Friday, June 03, 2005

Going back to school was a surprisingly surreal experience. Everything about sitting in a classroom and taking notes while listening to a lecture was vaguely familiar yet completely foriegn at the same time.

One of the strangest things about it was the fact that I was a little bit older than just about everyone in the class. It's an undergraduate class, so most of the students are sophmores and juniors who are pursuing accounting degrees. It isn't a required course for their curriculum, which means that they are all there for the same reason I am: for qualifying credits to sit for the CPA exam.

The worst part of the entire ordeal is that I've turned into one of those people whom I hated when I was a full-time student: the older person in class. You usually only run across these people in night classes.

The older person in the class always takes really good notes, asks a lot of questions, and just generally seems to actually be interested in trying to do well and learning the material. Whereas most students view it as just another class that has to be taken with all of the rest, the older person in class is probably only taking this one course (true) and is really trying to pull an "A" for the semester. I was always thoroughly annoyed with this type of person when I was in school, though I don't know why. Why should I care if someone actually takes class seriously and wants to do well? The only real reason I can think of is that by asking a lot of questions, the older perosn in class makes the lecture take a lot longer than it otherwise would. The professor goes into great detail answering all of these seemingly inane questions, turning a two hour lecture into a three hour one.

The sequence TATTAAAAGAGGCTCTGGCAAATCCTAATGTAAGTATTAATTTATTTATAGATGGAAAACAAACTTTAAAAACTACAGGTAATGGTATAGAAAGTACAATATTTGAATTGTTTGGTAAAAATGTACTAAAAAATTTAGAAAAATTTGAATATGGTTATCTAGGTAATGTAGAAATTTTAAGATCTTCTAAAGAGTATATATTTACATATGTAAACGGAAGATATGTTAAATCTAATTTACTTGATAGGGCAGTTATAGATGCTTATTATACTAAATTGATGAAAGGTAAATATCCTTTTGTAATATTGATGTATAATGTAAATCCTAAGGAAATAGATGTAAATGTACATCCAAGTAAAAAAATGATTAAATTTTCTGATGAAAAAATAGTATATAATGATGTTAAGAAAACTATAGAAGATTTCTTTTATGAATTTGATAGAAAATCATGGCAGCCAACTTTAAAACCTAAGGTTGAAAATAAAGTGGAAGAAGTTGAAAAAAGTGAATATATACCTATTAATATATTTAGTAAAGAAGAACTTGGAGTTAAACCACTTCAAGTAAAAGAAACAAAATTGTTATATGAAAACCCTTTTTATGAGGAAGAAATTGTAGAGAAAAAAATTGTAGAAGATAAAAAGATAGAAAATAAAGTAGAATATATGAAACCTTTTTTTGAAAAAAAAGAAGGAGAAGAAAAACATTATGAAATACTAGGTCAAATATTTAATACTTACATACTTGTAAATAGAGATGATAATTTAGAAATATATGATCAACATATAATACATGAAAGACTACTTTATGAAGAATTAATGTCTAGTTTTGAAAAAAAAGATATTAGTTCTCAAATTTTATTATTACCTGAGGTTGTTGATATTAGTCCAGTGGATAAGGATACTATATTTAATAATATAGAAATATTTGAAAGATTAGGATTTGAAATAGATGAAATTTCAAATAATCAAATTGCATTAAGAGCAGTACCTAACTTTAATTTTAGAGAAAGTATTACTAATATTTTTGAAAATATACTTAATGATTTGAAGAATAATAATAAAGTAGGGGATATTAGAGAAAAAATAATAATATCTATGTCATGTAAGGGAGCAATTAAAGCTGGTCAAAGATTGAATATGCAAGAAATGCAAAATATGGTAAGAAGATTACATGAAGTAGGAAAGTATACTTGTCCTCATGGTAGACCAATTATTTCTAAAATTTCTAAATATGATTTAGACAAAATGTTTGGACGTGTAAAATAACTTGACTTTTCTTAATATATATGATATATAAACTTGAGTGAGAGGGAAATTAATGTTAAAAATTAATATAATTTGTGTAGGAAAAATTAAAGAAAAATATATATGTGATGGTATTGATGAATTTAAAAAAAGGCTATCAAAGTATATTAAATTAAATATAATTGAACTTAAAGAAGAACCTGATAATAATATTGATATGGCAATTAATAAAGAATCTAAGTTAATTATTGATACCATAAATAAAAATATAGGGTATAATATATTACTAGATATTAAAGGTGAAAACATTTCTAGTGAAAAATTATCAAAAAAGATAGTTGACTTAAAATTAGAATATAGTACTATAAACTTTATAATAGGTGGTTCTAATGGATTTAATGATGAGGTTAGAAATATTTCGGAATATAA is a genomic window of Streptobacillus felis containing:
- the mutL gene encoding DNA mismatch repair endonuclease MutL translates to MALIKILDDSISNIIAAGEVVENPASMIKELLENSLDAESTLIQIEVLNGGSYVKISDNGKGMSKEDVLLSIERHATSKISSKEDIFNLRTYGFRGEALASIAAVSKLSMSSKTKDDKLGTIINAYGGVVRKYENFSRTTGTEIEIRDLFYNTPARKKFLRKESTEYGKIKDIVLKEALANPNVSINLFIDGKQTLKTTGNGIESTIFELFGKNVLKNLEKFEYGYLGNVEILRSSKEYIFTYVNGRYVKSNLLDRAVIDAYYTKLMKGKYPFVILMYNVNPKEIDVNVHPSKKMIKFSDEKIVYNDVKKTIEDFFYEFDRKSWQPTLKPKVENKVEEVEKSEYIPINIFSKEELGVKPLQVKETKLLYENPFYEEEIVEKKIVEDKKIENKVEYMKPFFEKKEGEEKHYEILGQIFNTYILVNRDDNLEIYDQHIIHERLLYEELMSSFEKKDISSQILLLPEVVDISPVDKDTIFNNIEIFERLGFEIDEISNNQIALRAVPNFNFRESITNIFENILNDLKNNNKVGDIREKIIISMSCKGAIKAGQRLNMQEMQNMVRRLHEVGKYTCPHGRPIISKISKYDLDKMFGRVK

So far I've fought the urge to ask any questions. Hopefully I can still pull off being your typical nonchalant, uninterested student. I think my biggest saving grace is the fact that while I am a little bit older than the most of the class, I'm not your typical older person in class. These are usually students who are much older, say somewhere around 40 compared to the median age of 20 in an average class.